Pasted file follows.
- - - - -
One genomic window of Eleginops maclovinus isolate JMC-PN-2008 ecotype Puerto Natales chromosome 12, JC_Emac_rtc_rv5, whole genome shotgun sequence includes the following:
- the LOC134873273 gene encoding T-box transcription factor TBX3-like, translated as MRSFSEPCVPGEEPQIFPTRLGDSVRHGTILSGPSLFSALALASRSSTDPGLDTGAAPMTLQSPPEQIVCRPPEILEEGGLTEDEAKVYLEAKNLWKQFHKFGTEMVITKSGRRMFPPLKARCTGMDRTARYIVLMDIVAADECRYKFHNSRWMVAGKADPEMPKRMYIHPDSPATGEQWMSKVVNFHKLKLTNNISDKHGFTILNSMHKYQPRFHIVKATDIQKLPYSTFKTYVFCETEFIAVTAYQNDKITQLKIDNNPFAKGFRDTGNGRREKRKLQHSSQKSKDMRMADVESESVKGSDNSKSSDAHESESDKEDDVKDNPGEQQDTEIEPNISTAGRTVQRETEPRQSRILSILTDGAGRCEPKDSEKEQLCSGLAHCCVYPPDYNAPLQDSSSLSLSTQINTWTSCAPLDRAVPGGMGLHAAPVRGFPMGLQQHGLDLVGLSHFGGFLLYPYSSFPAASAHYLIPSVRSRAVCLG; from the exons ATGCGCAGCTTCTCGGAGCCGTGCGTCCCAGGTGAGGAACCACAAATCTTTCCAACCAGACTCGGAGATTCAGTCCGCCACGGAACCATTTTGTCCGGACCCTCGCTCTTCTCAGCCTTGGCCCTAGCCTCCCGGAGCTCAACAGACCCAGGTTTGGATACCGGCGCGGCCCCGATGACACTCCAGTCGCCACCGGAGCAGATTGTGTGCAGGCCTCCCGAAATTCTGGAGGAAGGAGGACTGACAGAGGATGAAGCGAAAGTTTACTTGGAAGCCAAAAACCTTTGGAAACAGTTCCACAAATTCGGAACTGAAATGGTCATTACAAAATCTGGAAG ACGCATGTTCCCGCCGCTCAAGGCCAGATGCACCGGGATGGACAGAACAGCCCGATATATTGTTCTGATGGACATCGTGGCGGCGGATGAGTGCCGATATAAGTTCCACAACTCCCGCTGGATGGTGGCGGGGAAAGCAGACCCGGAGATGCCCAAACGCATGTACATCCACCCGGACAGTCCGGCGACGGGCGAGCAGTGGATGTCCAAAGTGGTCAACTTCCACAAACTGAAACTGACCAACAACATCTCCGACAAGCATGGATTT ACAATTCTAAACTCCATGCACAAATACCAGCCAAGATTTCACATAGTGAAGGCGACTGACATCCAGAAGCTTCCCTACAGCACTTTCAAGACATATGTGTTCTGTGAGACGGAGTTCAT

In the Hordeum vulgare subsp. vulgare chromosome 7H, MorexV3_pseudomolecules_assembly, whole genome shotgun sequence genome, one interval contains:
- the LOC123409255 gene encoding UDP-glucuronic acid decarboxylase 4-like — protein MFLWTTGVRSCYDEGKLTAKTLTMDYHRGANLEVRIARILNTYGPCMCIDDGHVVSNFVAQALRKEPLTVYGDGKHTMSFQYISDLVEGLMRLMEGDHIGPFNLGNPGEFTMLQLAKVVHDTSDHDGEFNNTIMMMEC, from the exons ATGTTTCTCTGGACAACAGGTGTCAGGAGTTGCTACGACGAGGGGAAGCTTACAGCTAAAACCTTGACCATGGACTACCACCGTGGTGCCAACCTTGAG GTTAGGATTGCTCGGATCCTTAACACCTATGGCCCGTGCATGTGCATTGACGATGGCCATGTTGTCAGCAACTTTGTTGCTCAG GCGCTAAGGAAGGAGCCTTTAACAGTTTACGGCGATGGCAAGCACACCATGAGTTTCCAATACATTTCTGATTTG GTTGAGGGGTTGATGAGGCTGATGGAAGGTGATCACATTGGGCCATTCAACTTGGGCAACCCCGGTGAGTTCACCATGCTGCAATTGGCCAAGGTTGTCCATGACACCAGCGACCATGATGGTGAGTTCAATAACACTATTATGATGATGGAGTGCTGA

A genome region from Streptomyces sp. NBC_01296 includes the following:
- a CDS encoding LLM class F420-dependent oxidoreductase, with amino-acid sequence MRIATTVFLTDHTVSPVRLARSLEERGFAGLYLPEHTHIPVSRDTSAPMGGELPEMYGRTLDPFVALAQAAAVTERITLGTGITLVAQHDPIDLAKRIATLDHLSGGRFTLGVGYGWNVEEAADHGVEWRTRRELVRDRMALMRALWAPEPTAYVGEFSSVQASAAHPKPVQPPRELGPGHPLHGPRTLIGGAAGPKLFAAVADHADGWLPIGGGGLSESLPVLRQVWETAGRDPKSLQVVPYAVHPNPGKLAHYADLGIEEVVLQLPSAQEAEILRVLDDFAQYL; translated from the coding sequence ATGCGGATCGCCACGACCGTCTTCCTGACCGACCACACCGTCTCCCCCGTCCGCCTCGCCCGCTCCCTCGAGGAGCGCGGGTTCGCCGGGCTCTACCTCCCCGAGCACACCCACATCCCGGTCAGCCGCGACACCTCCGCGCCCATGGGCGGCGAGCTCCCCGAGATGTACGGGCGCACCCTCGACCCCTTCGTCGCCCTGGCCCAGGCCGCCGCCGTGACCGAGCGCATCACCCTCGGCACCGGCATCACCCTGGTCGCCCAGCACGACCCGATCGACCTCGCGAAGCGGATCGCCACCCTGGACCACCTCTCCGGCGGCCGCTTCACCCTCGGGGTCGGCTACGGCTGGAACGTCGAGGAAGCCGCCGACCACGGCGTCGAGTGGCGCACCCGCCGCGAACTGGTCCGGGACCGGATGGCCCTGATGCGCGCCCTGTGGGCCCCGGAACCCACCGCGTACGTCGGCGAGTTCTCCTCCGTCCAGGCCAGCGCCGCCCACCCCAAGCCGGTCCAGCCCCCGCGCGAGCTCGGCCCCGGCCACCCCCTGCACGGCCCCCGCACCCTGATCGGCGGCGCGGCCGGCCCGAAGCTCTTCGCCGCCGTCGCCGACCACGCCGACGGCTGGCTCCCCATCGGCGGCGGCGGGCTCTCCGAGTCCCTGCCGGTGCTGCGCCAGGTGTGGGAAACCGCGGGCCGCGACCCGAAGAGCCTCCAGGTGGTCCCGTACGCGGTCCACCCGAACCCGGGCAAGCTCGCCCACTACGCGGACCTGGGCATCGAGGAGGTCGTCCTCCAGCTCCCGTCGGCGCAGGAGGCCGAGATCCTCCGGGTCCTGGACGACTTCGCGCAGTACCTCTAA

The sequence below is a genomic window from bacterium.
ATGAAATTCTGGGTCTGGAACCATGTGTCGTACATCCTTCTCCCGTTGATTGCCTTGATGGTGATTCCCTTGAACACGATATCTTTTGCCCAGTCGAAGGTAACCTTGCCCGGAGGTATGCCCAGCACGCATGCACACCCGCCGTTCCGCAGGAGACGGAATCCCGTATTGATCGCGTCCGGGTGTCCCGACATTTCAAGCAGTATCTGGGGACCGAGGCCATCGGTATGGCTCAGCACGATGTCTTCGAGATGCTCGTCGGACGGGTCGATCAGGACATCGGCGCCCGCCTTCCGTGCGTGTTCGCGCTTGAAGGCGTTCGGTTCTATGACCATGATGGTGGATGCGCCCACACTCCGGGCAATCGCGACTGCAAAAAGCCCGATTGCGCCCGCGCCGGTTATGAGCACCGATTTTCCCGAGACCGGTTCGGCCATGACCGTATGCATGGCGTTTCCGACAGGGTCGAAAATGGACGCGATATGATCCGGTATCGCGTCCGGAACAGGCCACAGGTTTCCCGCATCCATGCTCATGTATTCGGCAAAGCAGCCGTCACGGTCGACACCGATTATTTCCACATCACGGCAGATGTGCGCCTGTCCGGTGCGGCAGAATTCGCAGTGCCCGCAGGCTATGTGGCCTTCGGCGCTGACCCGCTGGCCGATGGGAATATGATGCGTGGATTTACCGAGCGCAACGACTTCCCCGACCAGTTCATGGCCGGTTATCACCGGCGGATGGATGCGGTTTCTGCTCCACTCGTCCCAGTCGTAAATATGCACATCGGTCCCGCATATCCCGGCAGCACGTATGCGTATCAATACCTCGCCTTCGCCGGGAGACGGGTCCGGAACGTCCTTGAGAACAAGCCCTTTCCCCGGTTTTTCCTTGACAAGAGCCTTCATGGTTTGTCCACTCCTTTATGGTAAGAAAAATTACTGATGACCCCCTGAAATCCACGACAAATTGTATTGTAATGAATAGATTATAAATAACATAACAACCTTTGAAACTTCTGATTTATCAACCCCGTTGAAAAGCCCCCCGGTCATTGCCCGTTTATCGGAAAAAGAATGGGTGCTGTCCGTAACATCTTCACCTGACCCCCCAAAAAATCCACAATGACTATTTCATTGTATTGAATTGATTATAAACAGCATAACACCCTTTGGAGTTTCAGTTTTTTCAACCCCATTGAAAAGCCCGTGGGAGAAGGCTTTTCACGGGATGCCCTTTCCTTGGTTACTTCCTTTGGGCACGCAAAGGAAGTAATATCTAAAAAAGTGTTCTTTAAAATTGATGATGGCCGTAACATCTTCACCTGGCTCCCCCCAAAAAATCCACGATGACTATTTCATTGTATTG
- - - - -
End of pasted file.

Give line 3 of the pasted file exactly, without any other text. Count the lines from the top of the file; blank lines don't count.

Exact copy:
In the Hordeum vulgare subsp. vulgare chromosome 7H, MorexV3_pseudomolecules_assembly, whole genome shotgun sequence genome, one interval contains: